John recognized what Dirty Harry already knew and talked about in his movie of the same name; “A man’s got to know his limitations!”

John knew his limitations because he knew what was required in a combat situation, immediate reaction in a violent situation that came from hours of training definitely wouldn’t work in a one on one conversation with a human being on the other end!

Chapter 6: The Critical Connection Between Emotional Intelligence and Staying Alive!

Situational awareness (SA) is a buzz word that has been popular since some aircraft accidents a few years ago caused accident investigators to probe into why pilots make the kind of decisions that can lead to an accident.

Situational awareness is knowing what’s going on around you, taking it all in, processing it and coming up with a judgment of whether what you see, feel and experience is good or bad, dangerous or safe, threatening, friendly or not, approachable or should you stay away. SA has been an aviation buzz word for some time.

Some of us are better disposed to good situational awareness than others. For example, different personality types have different emotional qualities. There’s an ancient psychological personality typing system called the Enneagram that, simplified, classifies all personalities into one of 9 categories, or personality types based on a predominant emotion, i.e. fear, pride, anger, etc.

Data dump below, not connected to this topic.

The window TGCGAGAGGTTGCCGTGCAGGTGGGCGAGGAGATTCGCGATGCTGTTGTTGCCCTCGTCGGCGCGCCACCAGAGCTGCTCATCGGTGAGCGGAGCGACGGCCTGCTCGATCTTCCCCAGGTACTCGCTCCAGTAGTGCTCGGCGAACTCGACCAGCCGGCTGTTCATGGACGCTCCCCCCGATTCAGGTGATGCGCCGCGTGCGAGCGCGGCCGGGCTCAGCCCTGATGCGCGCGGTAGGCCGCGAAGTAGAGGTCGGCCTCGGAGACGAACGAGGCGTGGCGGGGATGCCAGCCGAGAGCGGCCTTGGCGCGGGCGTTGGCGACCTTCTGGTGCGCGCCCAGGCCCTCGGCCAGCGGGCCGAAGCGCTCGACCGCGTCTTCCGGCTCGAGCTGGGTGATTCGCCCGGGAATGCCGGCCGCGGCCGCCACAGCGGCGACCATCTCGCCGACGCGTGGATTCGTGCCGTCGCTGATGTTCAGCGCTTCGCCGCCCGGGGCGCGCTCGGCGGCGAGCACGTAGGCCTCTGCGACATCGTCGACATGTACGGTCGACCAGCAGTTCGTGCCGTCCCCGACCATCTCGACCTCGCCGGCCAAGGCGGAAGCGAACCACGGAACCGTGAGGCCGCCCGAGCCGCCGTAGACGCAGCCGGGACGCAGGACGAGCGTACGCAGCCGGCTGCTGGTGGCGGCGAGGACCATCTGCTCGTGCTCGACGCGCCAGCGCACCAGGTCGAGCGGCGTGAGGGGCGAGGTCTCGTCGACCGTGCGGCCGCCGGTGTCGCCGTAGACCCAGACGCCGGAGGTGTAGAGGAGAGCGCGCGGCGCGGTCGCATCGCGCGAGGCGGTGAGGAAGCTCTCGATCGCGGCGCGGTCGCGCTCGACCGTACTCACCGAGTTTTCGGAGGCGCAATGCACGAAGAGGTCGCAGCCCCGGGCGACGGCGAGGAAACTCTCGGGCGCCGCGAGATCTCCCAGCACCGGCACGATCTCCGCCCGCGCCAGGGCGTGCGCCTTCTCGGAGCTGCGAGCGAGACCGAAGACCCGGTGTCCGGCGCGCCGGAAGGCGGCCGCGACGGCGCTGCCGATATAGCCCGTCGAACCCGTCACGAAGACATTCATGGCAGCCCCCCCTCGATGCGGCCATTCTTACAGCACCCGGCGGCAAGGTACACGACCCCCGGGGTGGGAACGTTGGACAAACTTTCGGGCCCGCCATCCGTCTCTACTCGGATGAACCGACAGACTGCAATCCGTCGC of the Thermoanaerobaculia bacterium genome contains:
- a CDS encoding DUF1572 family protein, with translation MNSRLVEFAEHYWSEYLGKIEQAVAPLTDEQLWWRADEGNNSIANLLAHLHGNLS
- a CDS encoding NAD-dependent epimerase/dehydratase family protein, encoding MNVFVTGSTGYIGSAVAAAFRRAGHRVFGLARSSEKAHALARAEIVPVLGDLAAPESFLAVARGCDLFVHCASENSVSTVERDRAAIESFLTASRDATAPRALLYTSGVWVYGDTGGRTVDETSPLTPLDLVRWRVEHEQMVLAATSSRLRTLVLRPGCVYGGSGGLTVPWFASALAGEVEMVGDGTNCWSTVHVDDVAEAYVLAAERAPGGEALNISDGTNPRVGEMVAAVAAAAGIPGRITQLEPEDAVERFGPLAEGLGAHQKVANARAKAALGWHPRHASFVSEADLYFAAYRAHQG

If your relationship life and your situational awareness are not what they should be, there are 10 simple but highly effective tips in the next chapter that will help increase your EQ.

Chapter 7: Ten Steps to Increase Your Emotional Intelligence

These tips just might help make your life more enjoyable, much richer, in many ways, help make everything you do, better and, in the process, boost your EQ.

These are some very simple but powerful EQ tips that I have used for years and have found helpful. Now they come naturally, most of the time, when I’m not “just being myself!” 😂

(1) Introduce Yourself to others with your first name rather than waiting for them to do so. Then make sure to get their name before moving on.

If they give you their first name then you can probably be sure that it’s safe to use their first name.

If they’re more formal and they offer you their name, “I’m Mister Martin,” or “I’m Miss Jones” then you know that you’re dealing with someone more on the formal side.